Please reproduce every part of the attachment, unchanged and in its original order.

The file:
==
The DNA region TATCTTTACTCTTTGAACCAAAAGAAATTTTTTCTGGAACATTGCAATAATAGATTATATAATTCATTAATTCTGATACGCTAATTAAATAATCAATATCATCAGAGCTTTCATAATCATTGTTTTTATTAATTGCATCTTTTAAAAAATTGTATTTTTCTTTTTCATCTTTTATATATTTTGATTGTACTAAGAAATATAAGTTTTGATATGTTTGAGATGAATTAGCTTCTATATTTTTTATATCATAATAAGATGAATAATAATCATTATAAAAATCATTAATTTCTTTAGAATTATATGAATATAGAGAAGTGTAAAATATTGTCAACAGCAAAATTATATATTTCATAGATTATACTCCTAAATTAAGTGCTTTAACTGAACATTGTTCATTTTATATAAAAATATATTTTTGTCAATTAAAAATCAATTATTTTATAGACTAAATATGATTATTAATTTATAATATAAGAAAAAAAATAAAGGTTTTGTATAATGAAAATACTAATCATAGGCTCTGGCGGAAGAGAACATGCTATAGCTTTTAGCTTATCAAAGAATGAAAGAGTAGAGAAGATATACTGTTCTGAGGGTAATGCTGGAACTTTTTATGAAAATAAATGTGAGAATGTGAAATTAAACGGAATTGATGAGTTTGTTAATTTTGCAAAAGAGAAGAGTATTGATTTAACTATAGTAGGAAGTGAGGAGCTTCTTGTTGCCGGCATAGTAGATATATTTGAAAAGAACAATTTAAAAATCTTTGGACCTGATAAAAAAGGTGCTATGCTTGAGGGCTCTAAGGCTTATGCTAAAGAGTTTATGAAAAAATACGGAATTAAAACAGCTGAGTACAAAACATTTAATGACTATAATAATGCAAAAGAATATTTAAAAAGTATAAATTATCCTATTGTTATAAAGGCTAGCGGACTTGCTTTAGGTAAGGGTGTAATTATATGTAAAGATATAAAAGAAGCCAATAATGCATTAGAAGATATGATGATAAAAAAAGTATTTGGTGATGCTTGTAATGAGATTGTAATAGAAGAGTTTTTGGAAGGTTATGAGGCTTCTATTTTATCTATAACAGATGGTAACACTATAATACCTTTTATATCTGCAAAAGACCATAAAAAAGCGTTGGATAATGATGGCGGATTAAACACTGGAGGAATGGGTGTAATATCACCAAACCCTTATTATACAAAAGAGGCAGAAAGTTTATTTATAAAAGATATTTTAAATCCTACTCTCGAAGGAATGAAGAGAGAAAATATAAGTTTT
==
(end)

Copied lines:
The DNA region TATCTTTACTCTTTGAACCAAAAGAAATTTTTTCTGGAACATTGCAATAATAGATTATATAATTCATTAATTCTGATACGCTAATTAAATAATCAATATCATCAGAGCTTTCATAATCATTGTTTTTATTAATTGCATCTTTTAAAAAATTGTATTTTTCTTTTTCATCTTTTATATATTTTGATTGTACTAAGAAATATAAGTTTTGATATGTTTGAGATGAATTAGCTTCTATATTTTTTATATCATAATAAGATGAATAATAATCATTATAAAAATCATTAATTTCTTTAGAATTATATGAATATAGAGAAGTGTAAAATATTGTCAACAGCAAAATTATATATTTCATAGATTATACTCCTAAATTAAGTGCTTTAACTGAACATTGTTCATTTTATATAAAAATATATTTTTGTCAATTAAAAATCAATTATTTTATAGACTAAATATGATTATTAATTTATAATATAAGAAAAAAAATAAAGGTTTTGTATAATGAAAATACTAATCATAGGCTCTGGCGGAAGAGAACATGCTATAGCTTTTAGCTTATCAAAGAATGAAAGAGTAGAGAAGATATACTGTTCTGAGGGTAATGCTGGAACTTTTTATGAAAATAAATGTGAGAATGTGAAATTAAACGGAATTGATGAGTTTGTTAATTTTGCAAAAGAGAAGAGTATTGATTTAACTATAGTAGGAAGTGAGGAGCTTCTTGTTGCCGGCATAGTAGATATATTTGAAAAGAACAATTTAAAAATCTTTGGACCTGATAAAAAAGGTGCTATGCTTGAGGGCTCTAAGGCTTATGCTAAAGAGTTTATGAAAAAATACGGAATTAAAACAGCTGAGTACAAAACATTTAATGACTATAATAATGCAAAAGAATATTTAAAAAGTATAAATTATCCTATTGTTATAAAGGCTAGCGGACTTGCTTTAGGTAAGGGTGTAATTATATGTAAAGATATAAAAGAAGCCAATAATGCATTAGAAGATATGATGATAAAAAAAGTATTTGGTGATGCTTGTAATGAGATTGTAATAGAAGAGTTTTTGGAAGGTTATGAGGCTTCTATTTTATCTATAACAGATGGTAACACTATAATACCTTTTATATCTGCAAAAGACCATAAAAAAGCGTTGGATAATGATGGCGGATTAAACACTGGAGGAATGGGTGTAATATCACCAAACCCTTATTATACAAAAGAGGCAGAAAGTTTATTTATAAAAGATATTTTAAATCCTACTCTCGAAGGAATGAAGAGAGAAAATATAAGTTTT